Councilmember Steve Cornell (left) presented the 2018 Neighborhood Partnership Award to the Greater Pinellas Point Civic Association, Bayou Highlands, Bahama Shores and Lakewood Terrace Neighborhood Associations for organizing the truck rallies. L-R, Kenneth Conklin (Lakewood Terrace), Barbara Ellis, Danny White (Greater Pinellas Point Civic Association) Walter Borden (Bahama Shores) and Norm Scott (Bayou Highlands)
BY RAVEN JOY SHONEL, Staff Writer
PETERSBURG — Saturday, Nov. 3 was a great day to pig out. The sun was shining, temperatures were in the mid-70s, and food trucks a-plenty were parked at the Skyway Plaza Shopping Center in hopes of revitalizing the empty space located at 62nd Avenue South.
Since Sweetbay closed its doors more than five years ago, there has been no anchor store at the plaza. In its day, the shopping center boasted of a major grocery chain, hardware store, a Greek restaurant and more. Without a large grocery store, other businesses left, and the plaza has sat mostly empty.
However, four of the areas’ neighborhood associations: Greater Pinellas Point Civic Association (GPPCA), Bayou Highlands, Bahama Shores and Lakewood Terrace are leading the charge to pump life back into the plaza and bring commerce to the area.
“We are still trying to get Brixmor, who owns the complex, to look at revitalization,” said GPPCA member Tom Lally. We want to show that the community comes out when we have these events and that they will support any businesses that would show up here.”
With Sweetbay still paying rent until 2020, some feel that the Brixmor Property Group is dragging their feet on bringing new businesses in.
“We are hurting; we want something down here,” said Kenneth Conklin, president of Lakewood Terrace Neighborhood Association, adding that new business will attract folks from all over and help rid the stigma placed on the south side of town.
“This is a beautiful area,” he expressed, noting the four major parks and access to the Bay.
A 2017 Urban Land Institute report stated that the area would not support a large grocery store, but instead should look for smaller service-oriented businesses. And that is exactly what the residents are looking for.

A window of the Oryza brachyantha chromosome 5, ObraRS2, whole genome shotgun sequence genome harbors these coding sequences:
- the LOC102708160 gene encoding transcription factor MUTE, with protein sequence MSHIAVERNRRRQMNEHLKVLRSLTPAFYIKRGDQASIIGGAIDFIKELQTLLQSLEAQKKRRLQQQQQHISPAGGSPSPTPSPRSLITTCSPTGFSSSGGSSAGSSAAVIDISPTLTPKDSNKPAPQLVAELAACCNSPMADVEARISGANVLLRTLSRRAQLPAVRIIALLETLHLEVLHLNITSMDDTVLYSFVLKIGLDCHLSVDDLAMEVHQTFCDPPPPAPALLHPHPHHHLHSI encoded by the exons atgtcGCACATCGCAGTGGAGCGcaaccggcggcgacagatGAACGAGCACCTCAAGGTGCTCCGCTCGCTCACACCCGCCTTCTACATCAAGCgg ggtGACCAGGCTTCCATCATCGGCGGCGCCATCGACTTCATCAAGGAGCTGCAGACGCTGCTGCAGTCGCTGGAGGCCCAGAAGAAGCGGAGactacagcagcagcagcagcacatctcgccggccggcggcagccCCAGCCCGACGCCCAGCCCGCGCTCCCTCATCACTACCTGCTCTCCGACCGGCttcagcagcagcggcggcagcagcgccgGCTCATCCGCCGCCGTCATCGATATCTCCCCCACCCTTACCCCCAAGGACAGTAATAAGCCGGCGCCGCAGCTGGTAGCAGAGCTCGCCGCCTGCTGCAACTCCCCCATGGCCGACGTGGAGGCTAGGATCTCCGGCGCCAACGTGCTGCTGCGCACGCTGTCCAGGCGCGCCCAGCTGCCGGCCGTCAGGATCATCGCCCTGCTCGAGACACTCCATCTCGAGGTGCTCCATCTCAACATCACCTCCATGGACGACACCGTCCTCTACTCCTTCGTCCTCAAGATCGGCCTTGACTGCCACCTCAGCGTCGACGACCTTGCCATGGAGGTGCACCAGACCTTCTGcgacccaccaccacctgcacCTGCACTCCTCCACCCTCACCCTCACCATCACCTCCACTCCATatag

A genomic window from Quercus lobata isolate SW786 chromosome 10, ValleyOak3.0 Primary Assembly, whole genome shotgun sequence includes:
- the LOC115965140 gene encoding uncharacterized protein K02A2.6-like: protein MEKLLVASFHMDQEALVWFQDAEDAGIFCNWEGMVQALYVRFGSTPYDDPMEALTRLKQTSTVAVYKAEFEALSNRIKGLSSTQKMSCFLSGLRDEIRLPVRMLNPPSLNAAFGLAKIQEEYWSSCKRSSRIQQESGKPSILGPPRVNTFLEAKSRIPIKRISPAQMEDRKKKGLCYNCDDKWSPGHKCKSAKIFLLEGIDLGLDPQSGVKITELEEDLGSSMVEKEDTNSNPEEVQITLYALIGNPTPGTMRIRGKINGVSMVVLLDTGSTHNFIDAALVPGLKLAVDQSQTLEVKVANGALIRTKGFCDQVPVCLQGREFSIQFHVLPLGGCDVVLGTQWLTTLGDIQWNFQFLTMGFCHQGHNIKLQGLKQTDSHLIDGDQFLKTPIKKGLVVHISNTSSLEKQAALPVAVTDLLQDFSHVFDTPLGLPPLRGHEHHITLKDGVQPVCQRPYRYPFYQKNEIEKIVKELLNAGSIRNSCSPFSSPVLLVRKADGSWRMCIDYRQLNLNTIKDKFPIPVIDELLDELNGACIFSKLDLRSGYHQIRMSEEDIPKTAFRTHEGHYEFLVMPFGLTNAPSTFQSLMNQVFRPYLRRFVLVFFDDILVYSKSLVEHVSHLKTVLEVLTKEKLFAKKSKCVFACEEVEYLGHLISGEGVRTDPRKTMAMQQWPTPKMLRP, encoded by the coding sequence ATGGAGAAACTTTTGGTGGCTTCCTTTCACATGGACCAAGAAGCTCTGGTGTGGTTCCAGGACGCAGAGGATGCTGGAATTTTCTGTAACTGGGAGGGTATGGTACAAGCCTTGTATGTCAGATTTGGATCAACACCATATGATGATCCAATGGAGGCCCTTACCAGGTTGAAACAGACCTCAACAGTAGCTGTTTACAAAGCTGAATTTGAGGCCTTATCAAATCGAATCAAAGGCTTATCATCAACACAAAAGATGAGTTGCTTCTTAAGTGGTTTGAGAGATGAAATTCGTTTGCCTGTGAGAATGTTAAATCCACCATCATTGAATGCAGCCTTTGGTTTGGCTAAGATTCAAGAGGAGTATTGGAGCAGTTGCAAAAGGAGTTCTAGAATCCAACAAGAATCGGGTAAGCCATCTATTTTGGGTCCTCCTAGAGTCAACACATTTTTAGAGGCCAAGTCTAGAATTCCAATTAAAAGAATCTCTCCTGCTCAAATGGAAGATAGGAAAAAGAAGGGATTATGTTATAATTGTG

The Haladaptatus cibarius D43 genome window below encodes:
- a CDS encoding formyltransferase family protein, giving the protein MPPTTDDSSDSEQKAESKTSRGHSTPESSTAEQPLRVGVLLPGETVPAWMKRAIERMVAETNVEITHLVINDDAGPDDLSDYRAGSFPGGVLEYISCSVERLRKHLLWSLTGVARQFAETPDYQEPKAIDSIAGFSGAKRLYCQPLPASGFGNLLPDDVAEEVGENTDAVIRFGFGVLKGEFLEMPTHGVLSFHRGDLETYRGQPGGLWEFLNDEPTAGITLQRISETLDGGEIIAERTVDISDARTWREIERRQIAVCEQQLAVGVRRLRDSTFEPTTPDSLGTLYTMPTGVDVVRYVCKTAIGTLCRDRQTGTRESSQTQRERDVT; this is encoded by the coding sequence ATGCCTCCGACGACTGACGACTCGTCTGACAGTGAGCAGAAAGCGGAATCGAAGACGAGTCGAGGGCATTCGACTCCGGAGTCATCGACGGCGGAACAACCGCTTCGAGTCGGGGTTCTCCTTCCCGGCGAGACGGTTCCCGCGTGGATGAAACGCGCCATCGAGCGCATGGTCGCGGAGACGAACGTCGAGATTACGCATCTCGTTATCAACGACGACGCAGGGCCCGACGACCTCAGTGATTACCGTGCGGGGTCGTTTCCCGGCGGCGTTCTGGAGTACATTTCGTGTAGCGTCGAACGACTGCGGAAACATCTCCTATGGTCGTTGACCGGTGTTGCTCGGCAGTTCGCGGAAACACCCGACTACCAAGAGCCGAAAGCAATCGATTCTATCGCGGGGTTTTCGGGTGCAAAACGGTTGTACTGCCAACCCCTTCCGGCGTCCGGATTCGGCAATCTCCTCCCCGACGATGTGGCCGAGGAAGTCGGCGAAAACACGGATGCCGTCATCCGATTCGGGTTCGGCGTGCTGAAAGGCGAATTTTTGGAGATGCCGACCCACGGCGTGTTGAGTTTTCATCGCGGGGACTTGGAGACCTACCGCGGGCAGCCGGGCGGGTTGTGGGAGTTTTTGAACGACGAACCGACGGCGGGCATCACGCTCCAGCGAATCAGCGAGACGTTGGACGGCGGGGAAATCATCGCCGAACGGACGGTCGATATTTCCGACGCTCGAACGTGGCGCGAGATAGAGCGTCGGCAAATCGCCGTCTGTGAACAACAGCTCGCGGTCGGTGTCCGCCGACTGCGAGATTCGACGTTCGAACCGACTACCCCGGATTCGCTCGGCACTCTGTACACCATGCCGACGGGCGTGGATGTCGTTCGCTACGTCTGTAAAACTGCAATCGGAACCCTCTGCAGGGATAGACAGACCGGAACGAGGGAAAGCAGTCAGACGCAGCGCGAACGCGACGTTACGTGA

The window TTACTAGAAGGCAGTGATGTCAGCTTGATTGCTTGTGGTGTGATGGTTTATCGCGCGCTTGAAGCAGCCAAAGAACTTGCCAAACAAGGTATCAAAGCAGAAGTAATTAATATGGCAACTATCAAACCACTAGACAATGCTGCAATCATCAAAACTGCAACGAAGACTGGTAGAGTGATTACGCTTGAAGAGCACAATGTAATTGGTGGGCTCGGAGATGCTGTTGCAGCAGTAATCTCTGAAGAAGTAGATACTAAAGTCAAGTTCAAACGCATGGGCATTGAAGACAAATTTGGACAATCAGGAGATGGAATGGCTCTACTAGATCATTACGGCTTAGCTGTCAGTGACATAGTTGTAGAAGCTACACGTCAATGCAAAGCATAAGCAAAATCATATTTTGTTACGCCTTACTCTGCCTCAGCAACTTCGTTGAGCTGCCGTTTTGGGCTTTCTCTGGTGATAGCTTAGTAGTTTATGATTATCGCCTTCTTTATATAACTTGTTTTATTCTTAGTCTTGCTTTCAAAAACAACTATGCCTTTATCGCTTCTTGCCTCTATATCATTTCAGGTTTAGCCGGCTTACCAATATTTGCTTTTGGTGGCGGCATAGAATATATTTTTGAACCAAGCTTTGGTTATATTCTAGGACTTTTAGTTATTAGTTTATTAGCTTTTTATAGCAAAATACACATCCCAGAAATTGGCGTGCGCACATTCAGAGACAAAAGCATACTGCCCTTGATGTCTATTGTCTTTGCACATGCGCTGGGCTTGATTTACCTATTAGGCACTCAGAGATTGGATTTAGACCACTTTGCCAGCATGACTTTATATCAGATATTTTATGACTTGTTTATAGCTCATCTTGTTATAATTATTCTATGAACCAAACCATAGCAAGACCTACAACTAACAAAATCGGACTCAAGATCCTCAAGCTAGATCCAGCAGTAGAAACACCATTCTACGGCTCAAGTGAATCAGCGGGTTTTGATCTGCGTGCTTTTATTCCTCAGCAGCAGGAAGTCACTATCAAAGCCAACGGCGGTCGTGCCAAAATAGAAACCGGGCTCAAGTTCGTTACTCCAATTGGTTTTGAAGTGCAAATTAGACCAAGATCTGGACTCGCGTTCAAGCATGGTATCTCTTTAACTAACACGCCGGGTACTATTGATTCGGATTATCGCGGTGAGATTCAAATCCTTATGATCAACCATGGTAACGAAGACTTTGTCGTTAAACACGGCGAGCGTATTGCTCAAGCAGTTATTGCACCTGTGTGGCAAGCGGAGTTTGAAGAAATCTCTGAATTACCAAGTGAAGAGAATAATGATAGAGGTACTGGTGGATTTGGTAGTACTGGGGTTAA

“We are trying to encourage them to bring other businesses in like barbershops, food places, dry cleaners,” said Lally. “We all spend our money someplace else, but we all live down here. We want to keep the money here and have the jobs here.”
The first food truck rally in June brought in crowds upwards of 1,200 hungry people. That large showing piqued Brixmor’s interest and this rally they sent representatives down to observe the action in person.
The city supported both rallies, providing tables, tents, the stage for performances and a bike rodeo for the kids. For June’s rally, the city fronted the $1,000 guarantee required by the food truck association for 10 food trucks to park their trailers on the lot. This time around, no assurances were needed because truck owners were pleased with the last event.
District 5 Councilmember Steve Kornell represents the area where Skyway Plaza is located. and he also lives up the street from it. He was on hand to ask eventgoers to support what little businesses are left in the area.
“You have two assignments: shop in the district whenever you can, and join your neighborhood association,” he urged. “If you do those two things, you’re going to make your neighborhood a better place.”
Kornell said there are some amazing small businesses throughout his district, and if the area is to get more, “we have to support what we have.”
“I think these food truck rallies are just awesome,” remarked Danny White, director of GPPCA.
White, who has lived in St. Pete all his life, love seeing old friends and meeting new ones. Number one in his mind is for people to come out and have a good time.
“Just commune and socialize with one another, see people who you’ve probably never seen before, and they live right here in your neighborhood and understand that this empty plaza is just a blip and not something that will be forever.”
The Skyway Plaza is not the only slumping shopping center on the four associations’ radar. They are setting their sights on Coquina Key Plaza, which hasn’t been the same since Publix pulled out in the early 1990s.
Conklin said anyone can get involved with the revitalization efforts by reaching out to their neighborhood association.
“You just need to want to help the south side flourish,” he said.